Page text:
THE proprietor of a Timboon organic dairy says customer reaction will determine whether it continues supplying raw milk under new government regulations.
Simon Schulz, of the Schulz Organic Dairy, said new state government legislation requiring addition of a bittering agent to unpasteurised milk could potentially affect sales of its “cosmetic milk”, which makes up a small part of the overall business.
The Andrews government plans to introduce legislation to deter people from drinking raw milk, following the death of a Mornington toddler after allegedly drinking “bath milk” from a Gippsland producer.
Labelling raw milk as not for human consumption and as “bath” or “cosmetic” milk has long provided a loophole for suppliers. What customers do with it is up to them. Some people do drink it to enjoy its untreated qualities.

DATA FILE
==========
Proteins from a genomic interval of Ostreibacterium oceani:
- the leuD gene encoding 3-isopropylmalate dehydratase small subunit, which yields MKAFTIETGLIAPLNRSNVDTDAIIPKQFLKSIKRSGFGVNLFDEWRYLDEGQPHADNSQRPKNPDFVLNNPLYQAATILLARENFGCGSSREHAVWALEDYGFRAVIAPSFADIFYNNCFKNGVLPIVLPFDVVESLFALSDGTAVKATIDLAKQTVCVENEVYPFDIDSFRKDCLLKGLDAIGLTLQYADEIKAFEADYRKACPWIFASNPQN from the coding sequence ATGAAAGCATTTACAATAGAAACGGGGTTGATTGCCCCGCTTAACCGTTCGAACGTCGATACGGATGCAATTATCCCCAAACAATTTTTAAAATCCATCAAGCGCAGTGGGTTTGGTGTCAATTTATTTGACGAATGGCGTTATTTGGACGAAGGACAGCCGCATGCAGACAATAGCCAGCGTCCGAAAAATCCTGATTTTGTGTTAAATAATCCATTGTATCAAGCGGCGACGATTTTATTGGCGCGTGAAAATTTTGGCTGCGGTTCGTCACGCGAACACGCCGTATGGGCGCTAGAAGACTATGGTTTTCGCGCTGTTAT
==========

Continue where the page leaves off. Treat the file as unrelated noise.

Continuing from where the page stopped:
Mr Schulz said while their raw milk was clearly labelled as not for human consumption, he has no way of knowing if customers choose to drink it.
He said raw milk was subject to all the same hygiene standards as human consumption milk, with the exception of pasteurisation.
“We will have to wait and see if people accept the product with something added,” Mr Schulz said. “People buy it because it is an organic product with nothing done to it.”
He said there could be a hiatus in supply between implementation of the legislation and finding a supplier of the bittering agent.
“I only found out about this legislation today. We have to consider all the options.”
Minister for Consumer Affairs Jane Garrett said despite the labelling of raw milk as not fit for human consumption, some Victorians have been put at risk from drinking it. “Raw milk has legitimate uses, but is not safe to drink,” she said. “We are going to better regulate the industry to protect consumers.”